Unfortunately, evictions are a costly risk when owning or managing a rental property. While some tenants vacate after a simple eviction notice, others require your local courts and the aid of the sheriff’s department. Regardless of the situation you have with your troublesome tenants, take some time to review everything you need to know about how to evict a tenant and the eviction process before proceeding with your own renter.
Cozy Up with your Local Eviction Laws
Before you start drafting up your eviction notice, you need to know if you can evict your tenant. Eviction laws vary from state to state, and even individual cities can have their own ordinances in place, so understanding your local eviction laws will dictate how you’ll evict your tenant. On top of your state and city’s eviction laws, take the time to review the terms written on your lease to determine how to move forward.
Without a court order, there are quite a few things you cannot do (no matter how frustrated you are with your renters). These restrictions can vary, but generally, property owners and managers are prohibited from:
Violating any of the restrictions above can jeopardize your eviction case, and you want the courts on your side.
Do you have "Just Cause"?
While most states don’t mandate that you have a ‘good’ (or ‘just’) reason to evict a tenant, many cities and states are starting to require this. The approved “just causes” can vary, but a few common reasons are:
Rental properties that are affected by “just cause” eviction laws can only evict their tenants if they fit into one of the “just cause” categories. Without just cause, rental properties who violate this law can face serious legal penalties.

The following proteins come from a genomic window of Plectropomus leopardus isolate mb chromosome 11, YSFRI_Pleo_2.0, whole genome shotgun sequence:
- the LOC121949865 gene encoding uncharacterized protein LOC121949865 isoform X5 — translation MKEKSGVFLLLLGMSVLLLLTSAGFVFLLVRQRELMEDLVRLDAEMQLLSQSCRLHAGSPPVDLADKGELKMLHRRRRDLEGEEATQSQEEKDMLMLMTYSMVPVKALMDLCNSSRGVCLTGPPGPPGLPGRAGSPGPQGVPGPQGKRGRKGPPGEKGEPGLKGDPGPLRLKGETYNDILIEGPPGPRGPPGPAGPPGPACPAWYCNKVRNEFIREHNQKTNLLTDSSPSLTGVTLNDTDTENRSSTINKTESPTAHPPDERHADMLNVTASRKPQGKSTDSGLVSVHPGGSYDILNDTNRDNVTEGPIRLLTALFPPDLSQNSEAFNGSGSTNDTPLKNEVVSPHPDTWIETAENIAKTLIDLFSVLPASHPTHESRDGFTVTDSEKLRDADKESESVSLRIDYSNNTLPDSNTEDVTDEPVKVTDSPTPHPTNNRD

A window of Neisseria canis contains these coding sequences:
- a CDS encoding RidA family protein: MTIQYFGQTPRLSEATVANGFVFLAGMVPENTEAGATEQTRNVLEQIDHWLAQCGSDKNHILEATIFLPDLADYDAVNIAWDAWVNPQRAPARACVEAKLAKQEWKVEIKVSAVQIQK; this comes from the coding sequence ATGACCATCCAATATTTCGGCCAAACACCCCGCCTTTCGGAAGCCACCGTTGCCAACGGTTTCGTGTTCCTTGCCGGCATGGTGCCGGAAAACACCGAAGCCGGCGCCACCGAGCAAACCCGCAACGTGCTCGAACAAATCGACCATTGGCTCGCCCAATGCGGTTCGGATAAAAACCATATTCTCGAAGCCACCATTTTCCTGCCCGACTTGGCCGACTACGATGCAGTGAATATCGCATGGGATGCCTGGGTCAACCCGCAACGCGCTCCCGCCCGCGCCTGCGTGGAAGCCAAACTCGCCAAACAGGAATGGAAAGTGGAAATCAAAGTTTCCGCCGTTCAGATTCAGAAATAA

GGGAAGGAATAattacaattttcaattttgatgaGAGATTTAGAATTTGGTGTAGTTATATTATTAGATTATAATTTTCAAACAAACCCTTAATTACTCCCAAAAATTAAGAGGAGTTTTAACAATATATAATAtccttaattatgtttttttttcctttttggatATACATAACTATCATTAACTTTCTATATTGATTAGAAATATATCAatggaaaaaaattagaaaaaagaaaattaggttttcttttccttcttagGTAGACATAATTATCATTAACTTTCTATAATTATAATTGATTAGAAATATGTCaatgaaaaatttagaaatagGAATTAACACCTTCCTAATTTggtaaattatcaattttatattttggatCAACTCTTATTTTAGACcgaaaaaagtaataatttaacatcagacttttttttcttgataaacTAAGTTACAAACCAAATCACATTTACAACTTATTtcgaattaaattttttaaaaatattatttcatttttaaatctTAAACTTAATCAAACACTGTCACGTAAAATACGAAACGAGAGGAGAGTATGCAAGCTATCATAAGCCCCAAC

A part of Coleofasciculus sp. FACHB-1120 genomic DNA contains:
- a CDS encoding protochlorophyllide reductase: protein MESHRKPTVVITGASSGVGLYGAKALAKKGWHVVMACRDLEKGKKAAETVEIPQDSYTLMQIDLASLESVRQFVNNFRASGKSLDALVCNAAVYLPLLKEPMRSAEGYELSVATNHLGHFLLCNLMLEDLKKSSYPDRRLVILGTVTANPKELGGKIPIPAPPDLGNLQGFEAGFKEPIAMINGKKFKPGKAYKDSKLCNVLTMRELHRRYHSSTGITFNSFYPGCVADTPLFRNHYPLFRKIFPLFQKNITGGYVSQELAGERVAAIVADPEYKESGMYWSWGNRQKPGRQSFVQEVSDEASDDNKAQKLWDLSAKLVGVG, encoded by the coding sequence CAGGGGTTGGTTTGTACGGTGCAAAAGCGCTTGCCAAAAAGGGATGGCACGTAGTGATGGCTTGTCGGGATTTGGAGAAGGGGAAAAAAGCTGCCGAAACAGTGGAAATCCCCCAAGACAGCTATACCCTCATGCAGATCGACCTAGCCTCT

Even if your city or state doesn’t have “just cause” eviction laws, it’s a good practice to document why the eviction is necessary regardless, so consider this an extra cautionary step in your eviction process.
The Formal Eviction Notice
Once you’ve established that you can legally evict your tenant, you’ll need to make sure you follow your state’s legal procedures to a T.
First and foremost, you’re going to need to provide “notice of eviction”. This means, providing your tenants of a written document notifying them why they’re being evicted, what they can do to avoid the eviction (like pay rent), and the deadline.
While you should double check your state’s notice requirements, we recommend you include the following:
File your Eviction with the Courts
If your tenants did not move out of their own volition, then it’s time to file your eviction with your local courthouse. This will entail filling out the eviction paperwork and paying the filing fee. It’s likely that you’ll have to show proof that you provided the proper amount of notice before filing (this is where the receipt from certified mail comes in handy), so be sure to bring copies of the notice as well.
Once filed, the clerk will schedule a hearing and notify the tenant on your behalf (via a summons).
The Court Hearing
While you’re waiting for your court date, you’ll need to collect all the documents you have relating to your renter. This includes lease agreements, payment records or bounced checks, any sort of communication records between you and your tenant (phone, text, or email records), a copy of the written notice, and the dated proof of notice.
How to Evict the Tenant: What to Do if they Don't Leave
If the court sides in your favor, then your renter will have a set amount of time to vacate the premises. This time frame depends on your local laws, and in some cases when the eviction was filed. If your tenant doesn’t leave within the allotted time frame, you’ll need to contact the Sheriff’s department (and potentially pay a fee) to escort them off the property.
"My tenant left their possessions behind!"